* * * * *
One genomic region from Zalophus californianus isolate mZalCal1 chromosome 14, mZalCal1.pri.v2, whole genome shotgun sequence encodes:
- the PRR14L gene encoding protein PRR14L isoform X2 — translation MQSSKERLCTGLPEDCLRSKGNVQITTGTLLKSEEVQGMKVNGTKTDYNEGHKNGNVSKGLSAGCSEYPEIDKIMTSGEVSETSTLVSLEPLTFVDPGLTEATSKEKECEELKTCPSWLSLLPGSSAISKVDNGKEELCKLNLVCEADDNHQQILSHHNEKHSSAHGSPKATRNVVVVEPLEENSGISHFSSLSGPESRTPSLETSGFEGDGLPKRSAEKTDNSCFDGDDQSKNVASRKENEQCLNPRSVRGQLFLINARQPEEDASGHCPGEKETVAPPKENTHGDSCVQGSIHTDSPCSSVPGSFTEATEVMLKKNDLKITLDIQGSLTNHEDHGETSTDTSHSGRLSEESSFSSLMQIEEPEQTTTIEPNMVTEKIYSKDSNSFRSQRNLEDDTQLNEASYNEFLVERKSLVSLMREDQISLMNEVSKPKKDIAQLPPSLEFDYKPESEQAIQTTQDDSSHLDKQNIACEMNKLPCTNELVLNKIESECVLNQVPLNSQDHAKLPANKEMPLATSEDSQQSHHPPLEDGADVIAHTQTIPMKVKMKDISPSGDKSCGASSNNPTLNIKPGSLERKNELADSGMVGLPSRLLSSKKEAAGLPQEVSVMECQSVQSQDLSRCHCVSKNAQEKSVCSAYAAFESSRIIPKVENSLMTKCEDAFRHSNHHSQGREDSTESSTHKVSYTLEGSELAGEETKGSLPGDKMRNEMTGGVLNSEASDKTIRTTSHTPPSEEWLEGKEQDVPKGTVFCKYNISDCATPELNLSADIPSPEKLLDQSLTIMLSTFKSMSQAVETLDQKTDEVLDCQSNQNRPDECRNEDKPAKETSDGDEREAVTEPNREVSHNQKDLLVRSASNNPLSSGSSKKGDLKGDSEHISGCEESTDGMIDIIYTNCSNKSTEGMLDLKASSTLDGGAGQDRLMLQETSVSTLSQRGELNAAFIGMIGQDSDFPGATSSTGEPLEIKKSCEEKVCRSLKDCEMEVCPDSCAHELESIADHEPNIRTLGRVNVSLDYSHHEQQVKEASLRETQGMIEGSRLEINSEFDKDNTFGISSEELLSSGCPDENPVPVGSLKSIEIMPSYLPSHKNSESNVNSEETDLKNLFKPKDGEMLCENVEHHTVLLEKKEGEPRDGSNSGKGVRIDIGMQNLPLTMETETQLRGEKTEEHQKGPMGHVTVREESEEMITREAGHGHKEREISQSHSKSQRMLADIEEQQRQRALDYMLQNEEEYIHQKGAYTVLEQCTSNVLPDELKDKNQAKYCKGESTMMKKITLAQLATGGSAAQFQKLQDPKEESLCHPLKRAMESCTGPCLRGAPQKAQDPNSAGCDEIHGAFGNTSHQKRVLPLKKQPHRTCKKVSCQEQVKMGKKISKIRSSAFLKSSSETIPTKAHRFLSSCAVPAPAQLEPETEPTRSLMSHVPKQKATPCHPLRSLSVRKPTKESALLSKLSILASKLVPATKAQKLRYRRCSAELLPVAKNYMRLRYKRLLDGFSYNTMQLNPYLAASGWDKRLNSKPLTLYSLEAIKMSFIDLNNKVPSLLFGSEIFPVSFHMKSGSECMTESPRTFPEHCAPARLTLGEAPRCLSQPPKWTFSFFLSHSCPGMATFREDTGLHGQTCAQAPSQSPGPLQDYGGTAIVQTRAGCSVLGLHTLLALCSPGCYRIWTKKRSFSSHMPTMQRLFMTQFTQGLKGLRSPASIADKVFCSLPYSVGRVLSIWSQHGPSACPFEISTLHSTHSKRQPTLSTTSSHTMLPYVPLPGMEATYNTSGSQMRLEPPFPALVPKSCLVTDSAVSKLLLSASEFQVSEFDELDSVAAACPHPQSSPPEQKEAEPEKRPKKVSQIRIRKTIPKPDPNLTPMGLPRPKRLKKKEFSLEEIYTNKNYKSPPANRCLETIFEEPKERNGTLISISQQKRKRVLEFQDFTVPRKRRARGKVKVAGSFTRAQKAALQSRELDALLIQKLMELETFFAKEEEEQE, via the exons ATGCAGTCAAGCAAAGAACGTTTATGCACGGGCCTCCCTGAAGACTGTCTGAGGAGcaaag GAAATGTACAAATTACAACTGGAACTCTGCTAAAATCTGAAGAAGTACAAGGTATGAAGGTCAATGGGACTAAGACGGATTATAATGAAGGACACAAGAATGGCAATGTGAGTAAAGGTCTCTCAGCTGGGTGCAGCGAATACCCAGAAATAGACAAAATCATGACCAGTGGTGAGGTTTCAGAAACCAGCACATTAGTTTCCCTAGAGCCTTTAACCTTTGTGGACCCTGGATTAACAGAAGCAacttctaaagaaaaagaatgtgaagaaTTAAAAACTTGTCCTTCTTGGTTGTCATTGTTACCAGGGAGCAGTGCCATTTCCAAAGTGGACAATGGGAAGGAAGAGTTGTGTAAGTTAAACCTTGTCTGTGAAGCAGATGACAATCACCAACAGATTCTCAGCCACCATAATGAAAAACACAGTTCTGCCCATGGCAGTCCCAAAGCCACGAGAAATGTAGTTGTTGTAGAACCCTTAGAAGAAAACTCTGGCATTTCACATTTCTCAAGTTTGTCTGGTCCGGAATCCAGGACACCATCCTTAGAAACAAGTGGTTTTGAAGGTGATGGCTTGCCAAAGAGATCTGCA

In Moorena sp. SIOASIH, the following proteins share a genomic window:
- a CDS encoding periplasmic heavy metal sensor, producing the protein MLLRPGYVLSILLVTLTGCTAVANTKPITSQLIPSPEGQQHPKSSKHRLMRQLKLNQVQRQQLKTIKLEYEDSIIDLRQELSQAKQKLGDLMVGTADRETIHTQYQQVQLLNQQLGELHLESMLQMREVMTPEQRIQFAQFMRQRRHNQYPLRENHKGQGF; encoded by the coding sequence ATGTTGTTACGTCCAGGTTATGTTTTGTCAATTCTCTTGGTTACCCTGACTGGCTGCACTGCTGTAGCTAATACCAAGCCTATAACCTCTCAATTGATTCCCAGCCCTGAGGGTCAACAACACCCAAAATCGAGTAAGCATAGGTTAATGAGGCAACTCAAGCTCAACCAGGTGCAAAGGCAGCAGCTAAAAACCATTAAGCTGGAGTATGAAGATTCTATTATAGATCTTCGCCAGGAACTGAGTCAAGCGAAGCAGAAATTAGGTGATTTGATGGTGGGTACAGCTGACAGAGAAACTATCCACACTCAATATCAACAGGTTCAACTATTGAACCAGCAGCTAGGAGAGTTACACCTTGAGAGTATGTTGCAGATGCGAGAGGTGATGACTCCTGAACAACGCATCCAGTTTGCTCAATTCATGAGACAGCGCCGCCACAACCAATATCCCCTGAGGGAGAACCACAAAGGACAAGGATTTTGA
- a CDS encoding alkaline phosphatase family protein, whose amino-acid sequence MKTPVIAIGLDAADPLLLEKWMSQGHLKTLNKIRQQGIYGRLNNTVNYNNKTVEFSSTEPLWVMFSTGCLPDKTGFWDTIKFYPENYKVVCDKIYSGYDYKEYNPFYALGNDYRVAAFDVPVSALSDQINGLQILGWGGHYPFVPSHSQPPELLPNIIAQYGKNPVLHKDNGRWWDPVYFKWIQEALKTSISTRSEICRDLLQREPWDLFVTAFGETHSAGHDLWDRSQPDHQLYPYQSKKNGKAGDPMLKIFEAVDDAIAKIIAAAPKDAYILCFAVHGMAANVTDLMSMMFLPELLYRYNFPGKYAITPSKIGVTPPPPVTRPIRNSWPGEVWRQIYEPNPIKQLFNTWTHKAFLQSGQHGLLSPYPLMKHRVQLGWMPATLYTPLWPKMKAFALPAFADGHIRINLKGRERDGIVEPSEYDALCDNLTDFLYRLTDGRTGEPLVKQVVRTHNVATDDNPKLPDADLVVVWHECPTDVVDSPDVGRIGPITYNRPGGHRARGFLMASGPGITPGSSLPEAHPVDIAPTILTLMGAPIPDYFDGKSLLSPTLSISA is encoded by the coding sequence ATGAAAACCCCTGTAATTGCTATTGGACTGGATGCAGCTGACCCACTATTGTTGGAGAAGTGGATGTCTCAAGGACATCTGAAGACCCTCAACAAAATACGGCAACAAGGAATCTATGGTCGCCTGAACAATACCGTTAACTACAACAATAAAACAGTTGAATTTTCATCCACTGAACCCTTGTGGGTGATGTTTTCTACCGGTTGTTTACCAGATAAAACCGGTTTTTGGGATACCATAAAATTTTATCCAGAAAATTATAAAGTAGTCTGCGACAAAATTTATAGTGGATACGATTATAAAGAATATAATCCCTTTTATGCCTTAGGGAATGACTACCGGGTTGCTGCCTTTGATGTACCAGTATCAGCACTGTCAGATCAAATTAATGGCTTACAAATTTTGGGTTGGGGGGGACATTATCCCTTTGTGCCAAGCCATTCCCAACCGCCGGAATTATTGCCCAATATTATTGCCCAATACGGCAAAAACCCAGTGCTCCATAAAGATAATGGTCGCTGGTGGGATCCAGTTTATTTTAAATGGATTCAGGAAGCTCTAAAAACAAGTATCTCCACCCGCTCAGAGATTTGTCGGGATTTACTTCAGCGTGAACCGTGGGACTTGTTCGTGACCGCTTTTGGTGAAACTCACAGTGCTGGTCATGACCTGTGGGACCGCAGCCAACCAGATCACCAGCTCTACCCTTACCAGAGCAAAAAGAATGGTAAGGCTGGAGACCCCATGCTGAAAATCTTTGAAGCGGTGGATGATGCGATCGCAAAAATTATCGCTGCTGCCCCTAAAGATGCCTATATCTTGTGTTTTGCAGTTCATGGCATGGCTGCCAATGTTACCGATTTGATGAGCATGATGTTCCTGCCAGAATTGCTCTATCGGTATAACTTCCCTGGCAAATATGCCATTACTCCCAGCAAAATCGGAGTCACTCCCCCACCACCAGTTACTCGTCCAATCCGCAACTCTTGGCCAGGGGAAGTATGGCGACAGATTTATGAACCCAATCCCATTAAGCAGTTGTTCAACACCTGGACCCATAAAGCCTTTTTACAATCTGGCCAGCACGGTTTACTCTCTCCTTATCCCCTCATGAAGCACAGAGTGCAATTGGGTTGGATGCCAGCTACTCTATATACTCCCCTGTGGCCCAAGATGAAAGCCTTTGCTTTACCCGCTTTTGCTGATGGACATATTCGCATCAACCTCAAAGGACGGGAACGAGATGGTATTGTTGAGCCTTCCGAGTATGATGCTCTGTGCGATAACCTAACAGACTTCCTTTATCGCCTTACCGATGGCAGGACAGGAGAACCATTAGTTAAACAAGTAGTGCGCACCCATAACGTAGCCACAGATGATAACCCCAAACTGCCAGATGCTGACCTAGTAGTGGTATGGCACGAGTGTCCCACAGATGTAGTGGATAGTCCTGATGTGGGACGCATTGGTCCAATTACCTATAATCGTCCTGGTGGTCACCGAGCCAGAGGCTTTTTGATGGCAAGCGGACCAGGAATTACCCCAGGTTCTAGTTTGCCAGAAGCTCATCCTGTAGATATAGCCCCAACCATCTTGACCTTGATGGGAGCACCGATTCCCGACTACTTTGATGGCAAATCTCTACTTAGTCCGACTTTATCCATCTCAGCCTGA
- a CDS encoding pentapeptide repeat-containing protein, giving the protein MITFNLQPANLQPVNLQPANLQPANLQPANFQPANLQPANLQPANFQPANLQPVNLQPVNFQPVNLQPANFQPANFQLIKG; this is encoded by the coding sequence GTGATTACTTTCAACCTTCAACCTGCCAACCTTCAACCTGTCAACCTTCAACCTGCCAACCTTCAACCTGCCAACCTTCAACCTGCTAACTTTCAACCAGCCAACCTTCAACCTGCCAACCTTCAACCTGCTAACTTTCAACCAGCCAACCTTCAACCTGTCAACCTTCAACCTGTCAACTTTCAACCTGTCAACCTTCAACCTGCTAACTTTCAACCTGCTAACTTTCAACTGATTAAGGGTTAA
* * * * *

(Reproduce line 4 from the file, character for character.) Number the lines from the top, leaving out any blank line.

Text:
- a CDS encoding periplasmic heavy metal sensor, producing the protein MLLRPGYVLSILLVTLTGCTAVANTKPITSQLIPSPEGQQHPKSSKHRLMRQLKLNQVQRQQLKTIKLEYEDSIIDLRQELSQAKQKLGDLMVGTADRETIHTQYQQVQLLNQQLGELHLESMLQMREVMTPEQRIQFAQFMRQRRHNQYPLRENHKGQGF; encoded by the coding sequence ATGTTGTTACGTCCAGGTTATGTTTTGTCAATTCTCTTGGTTACCCTGACTGGCTGCACTGCTGTAGCTAATACCAAGCCTATAACCTCTCAATTGATTCCCAGCCCTGAGGGTCAACAACACCCAAAATCGAGTAAGCATAGGTTAATGAGGCAACTCAAGCTCAACCAGGTGCAAAGGCAGCAGCTAAAAACCATTAAGCTGGAGTATGAAGATTCTATTATAGATCTTCGCCAGGAACTGAGTCAAGCGAAGCAGAAATTAGGTGATTTGATGGTGGGTACAGCTGACAGAGAAACTATCCACACTCAATATCAACAGGTTCAACTATTGAACCAGCAGCTAGGAGAGTTACACCTTGAGAGTATGTTGCAGATGCGAGAGGTGATGACTCCTGAACAACGCATCCAGTTTGCTCAATTCATGAGACAGCGCCGCCACAACCAATATCCCCTGAGGGAGAACCACAAAGGACAAGGATTTTGA